That this is the State law is gained too from the statute defining the duties of a driver upon nearing a grade crossing regulated by the public 'road governing body'. The provision is that: '* * * No failure so to stop (in accordance with the regulations), however, shall be considered contributory negligence per se in any action against the railroad * * * for injury to person or property; but the facts relating to such failure to stop may be considered with the other facts in the case in determining whether the plaintiff was guilty of contributory negligence * * *'. G.S. 20-143. While the crossing in suit did not come within its coverage, this statute conclusively infers the attitude of the State in crossing situations generally.
Against this explication of the driver's duty, defendant relies particularly upon Lyday v. Southern Ry. Co., 253 N.C. 687, 117 S.E.2d 778 (1961). The features of that litigation are so different from those in Hunter's case that we do not think it is preclusive here of recovery. There the plaintiff violated a statute forbidding the movement on the highway without a special permit of a mobile home of uncommonly large dimensions. The combined length of the tractor and trailer was approximately 60 feet. Getting to the tracks where the collision occurred involved an intricate maneuver. Due to the vehicle's cumbersomeness it could not readily accomplish a sharp curve in the highway immediately leading to the tracks. These circumstances and the requirement of a permit should have impressed upon the driver the extraordinary diligence expected of him. It was not demandable of Hunter. Further, in Lyday the plaintiff neither looked nor listened before driving upon the tracks. A nonsuit was rightly granted by the trial court for contributory negligence. Likewise Arvin v. McClintock, 253 N.C. 679, 118 S.E.2d 129 (1961), and the other precedents cited by the defendant do not in our reading strengthen its defense of contributory negligence.
Resolution of the charges and denials of negligence and the charges and denials of contributory negligence, is for the jury under North Carolina jurisprudence, if the evidence is sufficient in law to justify submission of them. Cox v. Gallamore, supra, 267 N.C. 537, 148 S.E.2d 616, 621 (1966). Federal law, however, is the judge of the sufficiency. Wratchford v. S. J. Groves & Sons Company, 405 F.2d 1061, 1066 (4 Cir. 1969). The point is posed here by the railroad's motion for a directed verdict and later for a judgment non obstante veredicto.
For decision we must look to the evidence in the light most favorable to the plaintiff. Price v. Seaboard Air Line Railroad Co., supra, 274 N.C. 32, 161 S.E.2d 590, 596 (1968). Thus appraised, we think the proof warranted a plaintiff's verdict. The facts were not 'plainly conclusive' against the plaintiff's recovery, and the 'jurors could reasonably come to a contrary conclusion'. Richmond Television Corp. v. United States, 354 F.2d 410, 414 (4 Cir. 1965); Grooms v. Minute-Maid, 267 F.2d 541, 543 (4 Cir. 1959). The jury will be upheld.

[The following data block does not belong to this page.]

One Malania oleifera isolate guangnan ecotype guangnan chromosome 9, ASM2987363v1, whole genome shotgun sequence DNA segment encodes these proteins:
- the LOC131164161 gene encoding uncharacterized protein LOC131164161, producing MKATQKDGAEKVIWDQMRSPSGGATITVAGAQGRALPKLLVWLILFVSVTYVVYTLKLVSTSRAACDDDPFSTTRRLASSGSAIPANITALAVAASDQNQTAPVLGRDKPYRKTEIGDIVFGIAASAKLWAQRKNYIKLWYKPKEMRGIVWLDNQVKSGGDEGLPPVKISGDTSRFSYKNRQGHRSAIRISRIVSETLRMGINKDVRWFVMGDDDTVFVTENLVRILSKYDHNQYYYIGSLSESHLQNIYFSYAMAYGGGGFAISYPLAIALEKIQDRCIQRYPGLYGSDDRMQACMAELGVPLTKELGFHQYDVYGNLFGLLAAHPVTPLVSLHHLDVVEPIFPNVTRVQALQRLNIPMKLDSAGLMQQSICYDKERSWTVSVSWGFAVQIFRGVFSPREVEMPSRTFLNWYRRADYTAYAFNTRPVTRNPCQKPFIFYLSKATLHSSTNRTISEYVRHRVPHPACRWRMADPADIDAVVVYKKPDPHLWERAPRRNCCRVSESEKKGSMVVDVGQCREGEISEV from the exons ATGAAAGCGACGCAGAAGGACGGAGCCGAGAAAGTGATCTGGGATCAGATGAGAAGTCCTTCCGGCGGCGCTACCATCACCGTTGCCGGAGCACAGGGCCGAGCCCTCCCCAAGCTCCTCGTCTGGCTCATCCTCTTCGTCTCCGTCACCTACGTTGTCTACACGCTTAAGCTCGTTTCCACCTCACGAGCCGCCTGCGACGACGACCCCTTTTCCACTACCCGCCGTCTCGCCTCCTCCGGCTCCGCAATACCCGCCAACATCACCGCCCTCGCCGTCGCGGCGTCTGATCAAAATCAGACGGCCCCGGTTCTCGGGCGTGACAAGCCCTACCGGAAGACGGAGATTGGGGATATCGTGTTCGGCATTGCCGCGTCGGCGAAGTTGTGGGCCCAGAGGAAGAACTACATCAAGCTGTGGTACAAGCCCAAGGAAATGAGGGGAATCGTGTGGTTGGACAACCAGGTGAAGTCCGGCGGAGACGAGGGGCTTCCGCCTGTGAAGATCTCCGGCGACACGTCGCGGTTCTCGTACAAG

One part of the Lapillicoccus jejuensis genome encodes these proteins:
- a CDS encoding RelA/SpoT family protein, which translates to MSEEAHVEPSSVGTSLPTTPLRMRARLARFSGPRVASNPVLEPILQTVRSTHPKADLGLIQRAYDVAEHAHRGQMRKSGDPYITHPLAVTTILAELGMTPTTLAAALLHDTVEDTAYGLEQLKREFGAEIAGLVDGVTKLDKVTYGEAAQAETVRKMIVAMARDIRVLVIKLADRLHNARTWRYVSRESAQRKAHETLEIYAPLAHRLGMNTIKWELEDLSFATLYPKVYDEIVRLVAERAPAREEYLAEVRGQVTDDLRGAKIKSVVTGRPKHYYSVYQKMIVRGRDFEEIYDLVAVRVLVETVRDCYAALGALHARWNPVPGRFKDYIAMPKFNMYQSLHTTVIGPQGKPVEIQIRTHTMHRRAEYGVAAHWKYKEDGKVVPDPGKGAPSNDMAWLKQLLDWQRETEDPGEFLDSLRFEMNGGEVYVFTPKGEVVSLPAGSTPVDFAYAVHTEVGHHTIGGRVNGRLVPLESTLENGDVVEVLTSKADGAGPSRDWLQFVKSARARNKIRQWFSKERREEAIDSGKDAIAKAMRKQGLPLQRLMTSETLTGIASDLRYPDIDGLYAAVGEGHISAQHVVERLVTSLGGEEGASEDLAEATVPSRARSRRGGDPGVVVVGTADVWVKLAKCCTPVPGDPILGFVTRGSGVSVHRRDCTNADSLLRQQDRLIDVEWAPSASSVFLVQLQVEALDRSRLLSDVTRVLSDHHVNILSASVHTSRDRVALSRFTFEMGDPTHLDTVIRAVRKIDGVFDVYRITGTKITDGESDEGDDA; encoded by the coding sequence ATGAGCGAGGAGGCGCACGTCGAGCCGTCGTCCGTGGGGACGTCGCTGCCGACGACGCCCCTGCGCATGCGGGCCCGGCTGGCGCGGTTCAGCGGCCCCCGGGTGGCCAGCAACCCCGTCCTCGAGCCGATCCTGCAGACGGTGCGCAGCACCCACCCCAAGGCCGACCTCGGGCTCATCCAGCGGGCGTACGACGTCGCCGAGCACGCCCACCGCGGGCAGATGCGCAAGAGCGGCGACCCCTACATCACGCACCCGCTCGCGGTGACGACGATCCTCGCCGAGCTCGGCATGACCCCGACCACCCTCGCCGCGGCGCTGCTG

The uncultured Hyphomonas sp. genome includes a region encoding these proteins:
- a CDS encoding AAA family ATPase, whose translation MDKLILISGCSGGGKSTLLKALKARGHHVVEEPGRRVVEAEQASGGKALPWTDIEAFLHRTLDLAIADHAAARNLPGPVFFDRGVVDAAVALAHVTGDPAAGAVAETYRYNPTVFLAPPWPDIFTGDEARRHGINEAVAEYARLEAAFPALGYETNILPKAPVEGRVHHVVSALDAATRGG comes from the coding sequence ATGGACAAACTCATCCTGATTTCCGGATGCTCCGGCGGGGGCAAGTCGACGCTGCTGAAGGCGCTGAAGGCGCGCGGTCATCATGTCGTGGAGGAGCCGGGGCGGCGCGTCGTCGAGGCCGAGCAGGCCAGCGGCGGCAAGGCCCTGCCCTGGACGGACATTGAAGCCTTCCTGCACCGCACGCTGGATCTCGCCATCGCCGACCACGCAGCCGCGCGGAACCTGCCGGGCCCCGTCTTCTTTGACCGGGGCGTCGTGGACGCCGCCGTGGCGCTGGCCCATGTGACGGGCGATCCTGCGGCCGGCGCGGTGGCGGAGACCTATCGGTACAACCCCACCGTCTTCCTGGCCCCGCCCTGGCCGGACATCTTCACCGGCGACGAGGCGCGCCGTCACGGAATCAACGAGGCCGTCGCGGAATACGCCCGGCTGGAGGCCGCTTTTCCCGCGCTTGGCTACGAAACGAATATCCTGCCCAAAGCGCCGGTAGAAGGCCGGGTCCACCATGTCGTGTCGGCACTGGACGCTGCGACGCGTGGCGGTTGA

HAYNSWORTH, Chief Judge (concurring):
I join in the conclusion of may brothers, though not without some difficulty.
My difficulties stem principally from the fact that most of the obstructions to the north, detailed in Judge Bryan's opinion, were effective obstructions of Hunter's view only when he stopped at a street intersection before he reached the railroad crossing. By the time he reached a position near the crossing, from which he should have been on the lookout for trains, the warehouse 339 feet north of the crossing, the depot, the other warehouse beyond it, and the piles of land plaster were no longer obstructions in the way of his view.
According to some testimony introduced on the part of the plaintiff, however, though sharply contradicted by the defendant, there were some box cars on the 'passing' track1 north of the crossing. If the box cars were there, and the jury's verdict requires us to consider the case as if they were, Hunter's view to the north would have been obstructed by the box cars after he had closely approached the passing track and until his cab cleared an extension of the edge of the parked cars.
My difficulty is compounded by the fact that, according to Hunter's own testimony, once he cleared the warehouse on his right, there was nothing to obstruct his view to the south. Nevertheless, he proceeded on to the crossing looking fixedly to the south and never again glancing northward. If the box cars were on the passing track north of the crossing, thus partially obstructing his view, one would think that a prudent man would concentrate his attention to the north where the obstruction was, rather than on the south where there was no obstruction.
Still, viewing the evidence in the light most favorable to the plaintiff, as we must, including the presence of the parked box cars, there was such a short space in time and in distance in which Hunter could have observed the train approaching at almost eighty miles an hour, before he began to cross the southbound tracks, that I cannot say his failure to effectively avail himself of that fleeting opportunity was negligence as a matter of law.
For these reasons, therefore, I agree with my brothers that the case was properly submitted to the jury.
The track is variously referred to as a passing track or a house track. Photographs taken shortly after the collision show it to have been evergrown with weeds and having none of the appearance of a passing track for regular use in passing